A small, hand-held butane torch, as shown in Figure 3.5, is one of the most popular ways to fire metal clay, and again, it is used for the low-fire clay like I use for the projects in this book. The torch is my favorite way to fire this type of metal clay because it's pretty easy to do and doesn't take that long. As someone who has also used a torch for other metal jewelry making techniques like lost wax casting and soldering, I may also tend to gravitate towards this piece of equipment because it's in my comfort zone. I know that at first those new to working with a torch might be a little nervous about it, but if you follow common sense safety procedures, you'll soon overcome your initial misgivings about using a torch. The butane torch, in fact, is one of the easiest to learn to use because it is so small and fits comfortably in your hand.
Regular butane fuel, like the kind inside cigarette lighters, is the same fuel used in this type of torch, and to load up the fuel, you just hold the tank in an upright position, insert the tip of the butane tank (which is also usually pretty small and can be held with one hand) into the bottom of the torch (which should not be hot, so let it cool for awhile if you just finished using it), and push as demonstrated in Figure 3.6. You'll hear the fuel going into the small tank on the torch. Once you get a good amount inside the torch, you'll also detect that it is noticeably heavier. You can buy the torch and fuel at hardware stores, and in fact, if you run out of fuel at some point, you can purchase it at most drug stores and even grocery stores. Look for it in the same area where barbeque equipment and supplies are located. The torch is pretty inexpensive, normally costing less than $20.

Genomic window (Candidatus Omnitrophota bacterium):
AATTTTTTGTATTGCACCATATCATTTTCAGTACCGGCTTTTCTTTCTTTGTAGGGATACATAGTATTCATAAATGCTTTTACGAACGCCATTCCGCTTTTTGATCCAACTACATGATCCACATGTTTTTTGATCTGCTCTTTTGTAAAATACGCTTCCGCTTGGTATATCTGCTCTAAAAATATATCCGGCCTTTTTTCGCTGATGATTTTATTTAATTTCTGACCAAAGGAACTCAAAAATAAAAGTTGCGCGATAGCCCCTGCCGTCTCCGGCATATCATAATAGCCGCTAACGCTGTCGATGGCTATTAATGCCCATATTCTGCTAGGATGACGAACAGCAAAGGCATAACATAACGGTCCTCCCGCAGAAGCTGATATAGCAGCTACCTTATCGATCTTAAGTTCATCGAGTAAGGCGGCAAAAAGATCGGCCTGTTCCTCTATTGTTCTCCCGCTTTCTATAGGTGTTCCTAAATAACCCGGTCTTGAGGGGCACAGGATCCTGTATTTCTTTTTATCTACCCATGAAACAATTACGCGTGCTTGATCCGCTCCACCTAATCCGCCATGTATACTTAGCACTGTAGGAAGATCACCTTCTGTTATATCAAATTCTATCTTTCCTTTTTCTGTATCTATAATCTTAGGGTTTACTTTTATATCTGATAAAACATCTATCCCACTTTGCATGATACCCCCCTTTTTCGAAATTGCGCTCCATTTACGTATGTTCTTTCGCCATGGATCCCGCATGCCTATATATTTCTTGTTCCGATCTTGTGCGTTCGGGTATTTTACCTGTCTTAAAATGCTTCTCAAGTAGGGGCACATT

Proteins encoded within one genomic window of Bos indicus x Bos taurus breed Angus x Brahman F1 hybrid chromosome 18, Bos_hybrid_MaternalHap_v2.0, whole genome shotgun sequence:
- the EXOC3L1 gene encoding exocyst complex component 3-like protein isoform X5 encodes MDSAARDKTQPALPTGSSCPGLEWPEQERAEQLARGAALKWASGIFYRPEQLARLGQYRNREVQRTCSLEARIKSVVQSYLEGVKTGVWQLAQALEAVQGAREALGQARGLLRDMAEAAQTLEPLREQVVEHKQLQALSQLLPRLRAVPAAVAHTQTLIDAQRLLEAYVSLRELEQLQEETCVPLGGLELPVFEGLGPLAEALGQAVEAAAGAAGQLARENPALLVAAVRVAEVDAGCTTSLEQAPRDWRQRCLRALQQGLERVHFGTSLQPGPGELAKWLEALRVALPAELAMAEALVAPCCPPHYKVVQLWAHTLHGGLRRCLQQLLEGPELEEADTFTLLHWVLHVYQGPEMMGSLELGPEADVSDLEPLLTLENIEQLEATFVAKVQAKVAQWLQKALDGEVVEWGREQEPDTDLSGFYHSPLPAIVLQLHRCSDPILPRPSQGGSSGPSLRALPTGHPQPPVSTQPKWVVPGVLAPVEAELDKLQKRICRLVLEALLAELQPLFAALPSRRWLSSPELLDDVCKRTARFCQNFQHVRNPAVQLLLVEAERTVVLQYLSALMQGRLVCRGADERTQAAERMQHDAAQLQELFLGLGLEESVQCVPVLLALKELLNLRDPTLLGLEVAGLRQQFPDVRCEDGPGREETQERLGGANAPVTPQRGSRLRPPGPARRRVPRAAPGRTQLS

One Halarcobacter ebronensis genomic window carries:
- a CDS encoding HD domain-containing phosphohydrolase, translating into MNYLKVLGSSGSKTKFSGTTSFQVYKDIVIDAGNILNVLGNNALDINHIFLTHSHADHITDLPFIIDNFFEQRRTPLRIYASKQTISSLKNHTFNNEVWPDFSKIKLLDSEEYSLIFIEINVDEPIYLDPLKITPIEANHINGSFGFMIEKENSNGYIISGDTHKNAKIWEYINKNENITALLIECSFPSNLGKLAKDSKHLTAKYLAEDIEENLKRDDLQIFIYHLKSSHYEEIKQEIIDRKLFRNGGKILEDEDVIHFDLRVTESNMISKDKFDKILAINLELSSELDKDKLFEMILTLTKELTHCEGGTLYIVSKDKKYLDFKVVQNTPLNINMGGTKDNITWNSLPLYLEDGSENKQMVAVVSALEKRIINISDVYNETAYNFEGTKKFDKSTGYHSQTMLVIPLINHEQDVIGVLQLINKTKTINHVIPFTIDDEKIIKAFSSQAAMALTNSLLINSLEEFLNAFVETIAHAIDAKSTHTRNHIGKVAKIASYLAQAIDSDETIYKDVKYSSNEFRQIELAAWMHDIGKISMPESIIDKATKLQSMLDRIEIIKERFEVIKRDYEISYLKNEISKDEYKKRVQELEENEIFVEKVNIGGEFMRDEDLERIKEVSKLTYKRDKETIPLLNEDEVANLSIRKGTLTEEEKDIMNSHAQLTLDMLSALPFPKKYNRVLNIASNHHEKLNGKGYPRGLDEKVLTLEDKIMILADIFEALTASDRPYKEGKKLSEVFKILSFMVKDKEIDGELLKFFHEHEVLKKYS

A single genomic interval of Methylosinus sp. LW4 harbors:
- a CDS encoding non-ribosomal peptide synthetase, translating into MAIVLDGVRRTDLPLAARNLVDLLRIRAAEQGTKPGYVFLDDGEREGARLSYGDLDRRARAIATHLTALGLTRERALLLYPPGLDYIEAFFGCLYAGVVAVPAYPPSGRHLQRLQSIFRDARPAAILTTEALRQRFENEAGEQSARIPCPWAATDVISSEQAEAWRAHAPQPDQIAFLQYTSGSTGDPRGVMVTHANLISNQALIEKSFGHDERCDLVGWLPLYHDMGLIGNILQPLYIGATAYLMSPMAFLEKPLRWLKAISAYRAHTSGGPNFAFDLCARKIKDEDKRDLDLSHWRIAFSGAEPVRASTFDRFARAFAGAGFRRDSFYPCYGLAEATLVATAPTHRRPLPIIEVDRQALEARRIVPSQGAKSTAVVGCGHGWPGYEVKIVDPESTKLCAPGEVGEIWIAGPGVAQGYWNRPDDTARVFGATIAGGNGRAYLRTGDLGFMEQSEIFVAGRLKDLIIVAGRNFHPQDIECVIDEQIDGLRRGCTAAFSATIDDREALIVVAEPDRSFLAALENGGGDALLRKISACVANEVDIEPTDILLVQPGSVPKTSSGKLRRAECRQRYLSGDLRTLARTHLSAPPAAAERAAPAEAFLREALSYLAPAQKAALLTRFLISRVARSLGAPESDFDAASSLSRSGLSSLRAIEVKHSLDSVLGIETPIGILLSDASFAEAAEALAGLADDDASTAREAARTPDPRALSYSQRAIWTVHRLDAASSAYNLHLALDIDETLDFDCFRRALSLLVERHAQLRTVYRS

Butane torch. ©Speedy Peacock Photograph
Butane torch. ©Speedy Peacock Photograph
Filling torch with butane.
Along with a torch, you'll need a heat-resistant surface area to place your metal clay piece on while you fire it with the torch. There are a lot of specialized items available such as fire bricks and asbestos-free soldering pads available from jewelry supply vendors, and you may also be able to find substitute items at your local hardware store for this. If you at some point decide to buy a kiln, you can use a kiln shelf, like the one pictured in Figure 3.7. Just like with a fire brick, you place the metal clay piece to be fired on top of the kiln shelf, and it will protect the surface underneath. Granted, if you have a kiln you may think you won't use a torch that much, but if you want to fire just a few items and you are using low-fire clay, then it makes more sense to use a torch versus heating up a whole kiln for just a piece or two. Fire bricks, asbestos-free soldering pads, and kiln shelves normally cost anywhere between $5 and $10 depending on the size. For extra large ones, they can be as much as $20, but for the purposes of firing small metal clay pieces, the smaller ones, normally around 6 x 6 inches, will do fine.
Kiln shelf. ©Speedy Peacock Photograph
Steps for Firing with a Butane Torch
You'll need the following supplies:
► Heat-resistant surface (fire brick, kiln shelf, etc.)
1. Place the fully dried metal clay item on a heat-resistant surface such as a kiln shelf or asbestos-free pad.
2. Turn on the butane torch and slowly heat the metal clay item from a few inches away, moving in a circular motion over the piece in order to heat it evenly (see Figure 3.8). If you get too close with the flame, you'll see the metal clay start to bubble or take on a shiny appearance. If this starts to happen, move the flame farther away. It means you are too close and may end up melting it rather than firing it.
3. While heating the metal clay with the torch, you'll soon see the organic material spark and burn away causing some smoke. In Figure 3.9, you can barely see some dark areas around the item being fired. This is smoke, but as you can see it's not a ton of smoke, just a little materializes as the material burns away.
4. Once the organic material is burned away, continue to heat until the metal clay turns bright orange. You may want to work in an area that is not strongly lit in order to be able to see the glow of the metal clay. If the lighting is very bright, you can't really see the color change. At this point, continue to fire from two to five minutes depending on the size of the metal clay piece. The smaller the item, the less time it takes to fire completely. However, you really can't over-fire a piece as long as you don't have the flame too close.
5. Before turning off the torch, make sure to point it away from you and your metal clay piece (just in case you turn the knob in the wrong direction by mistake), and turn off the torch.
6. Quench the hot metal piece by picking it up with tweezers and setting it in the jar of water.
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